My take-home points and remaining questions from today:
1. Transparency is critical when dealing with medical errors. We are doomed to repeat mistakes if we don’t learn from the past. Barriers exist, but when the focus is re-centered on patients, money and professional integrity fall into the right place.
What the patients and families want to hear after medical errors
2. Strategic negotiation:
Since coming back to my apartment, I’ve begun to reflect on some of the experiences from this past week of Telluride. Specifically, I’ve thought about what it will take to affect change at my home institution of Georgetown Medical School.
My mind keeps wandering back to a conversation I had with Michelle on Thursday night. We were both rehashing our outcomes from the X Y business negotiation game. I thought that I had a very clever strategy for success. Even though it ultimately failed, I thought that it was sound in concept. My approach was to feign misunderstanding about the rules for the first few rounds and throw the X card 4 times. Then I would act as if I finally grasped the rules and encourage everyone that it is for everyone’s benefit to throw only the Y card. I assumed everyone would see the benefit to this and then… Continue reading
I really enjoyed the negotiation exercises we had today. It was interesting to see the concept of negotiation broken down into such small pieces. The results of the Hamilton Estate case were intriguing. I managed to settle on buying the property for $45M, which I thought is a pretty good price. It was $15M less than my best alternative. Yes, it was slightly above the maximum value of the property today, but not too much. I thought I negotiated well and that I got a great deal; I am happy with it. It turns out though that that price is actually at just about the average at which the property was sold across the entire group. I was really surprised to hear that one person bought the property at $31.5M – that’s well below the best alternative option of the seller! I am not… Continue reading
Today I failed miserably in the art of negotiating. The Hamilton exercise validated how terrible I am and how much I lack the skills to be selfish and defend my qualities when it comes to negotiating a salary. I have had many opportunities in my short life to negotiate a salary and to be bluntly honest, I failed miserably at all of them. As Paul was explaining that most people avoid this type of exchange I started thinking about why do I have such a negative opinion of negotiations. I considered if it is because I enter this ritual with the predisposition that I have to do the numbers dance…. 35…30…34….32.5… , or that I expect some sleazy tactics to trick me, or is it that I view negotiating as a type of confrontation which I want to avoid at any cost. There was no process of elimination in my… Continue reading
Just finishing my first 24 hr call as “the” senior resident and Chief, I began my journey into Telluride completely exhausted. I was fully aware of my limitations as a human being, and my heart was still pounding thinking about the 18 patients whose lives had been entrusted to me overnight. However, I was joyful. I was not only going to a beautiful place that seemed to be the inspiration for all of Bob Ross’s masterpiece paintings, but also a place where I had hoped to develop and mature as a doctor–“Doctor” as defined by its rudimentary latin origin, “to teach”.
However, today’s experience was life changing. Today it was reaffirmed to me… Continue reading
Day one in telluride proved to be educational and inspiring. The negotiations piece by Paul Levy was interesting because I have never thought about how apparent negotiations are in our day-to-day lives. I also was never aware of the components of negotiation skills or their application to medicine. What an important life skill that I can continue to practice. C.U.S. is a new acronym to me but something I can see being easily applied to our new intern orientation next week. There were so many passionate and inspiring comments in the room. After a full day at the intermediate school I think we were all excited to share our passion and our personal experiences with patient safety and quality improvement at our home institutions. I had a great gondola ride with my fellow residents and I can sense a spark lit within all of us. I am looking forward to the week ahead!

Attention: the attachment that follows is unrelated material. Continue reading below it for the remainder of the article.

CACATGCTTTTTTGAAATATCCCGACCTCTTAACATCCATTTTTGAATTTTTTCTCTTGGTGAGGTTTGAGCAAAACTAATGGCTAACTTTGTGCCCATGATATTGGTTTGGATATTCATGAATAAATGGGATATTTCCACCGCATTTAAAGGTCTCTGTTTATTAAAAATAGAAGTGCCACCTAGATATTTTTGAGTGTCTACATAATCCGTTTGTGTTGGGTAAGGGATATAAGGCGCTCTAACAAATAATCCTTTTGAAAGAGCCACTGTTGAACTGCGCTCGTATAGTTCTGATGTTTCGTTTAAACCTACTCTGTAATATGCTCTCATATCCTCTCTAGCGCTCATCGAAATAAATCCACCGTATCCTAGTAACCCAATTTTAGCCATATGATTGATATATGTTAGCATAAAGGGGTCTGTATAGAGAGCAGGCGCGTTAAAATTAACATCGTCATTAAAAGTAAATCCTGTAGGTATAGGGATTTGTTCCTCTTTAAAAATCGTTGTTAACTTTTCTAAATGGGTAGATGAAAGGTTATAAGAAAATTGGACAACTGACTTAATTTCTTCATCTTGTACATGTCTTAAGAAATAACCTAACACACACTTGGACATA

Shelly Dierking is leading a workshop in conflict resolution today at the Telluride Patient Safety Educational Roundtable and Summer Camp. Residents are using role play of cases to highlight where conflict management breaks down and how best to build it back up.
What is coming to light is that there is variance that needs to be managed on a daily basis, and without teamwork and systems in place to manage and support those at the front lines, it’s only a matter of time before a tipping point is reached and the patient suffers. Not to mention the care providers who have the best of intentions, are human and who suffer along with their patients when an error occurs.
Dave Mayer and Tim McDonald opened the 8th Annual Telluride Patient Safety Educational Roundtable and Summer Camp. This being the eighth year the pair have taken time away from busy academic appointments, clinical responsibilities and family to continue to push forward in educating new physicians along with faculty on the just culture they know will make healthcare safe for all of us.
The residents and faculty were introduced to one another, and then we quickly moved into the week’s agenda starting with all viewing From Tears to Transparency: The Story of Lewis Blackman — a striking example of why we are all here and why there is still so much work to be done.
The residents kicked off the week sharing how some of their current environments were aware of the need for open and honest communication, yet failed to provide the support when an opportunity to have that conversation… Continue reading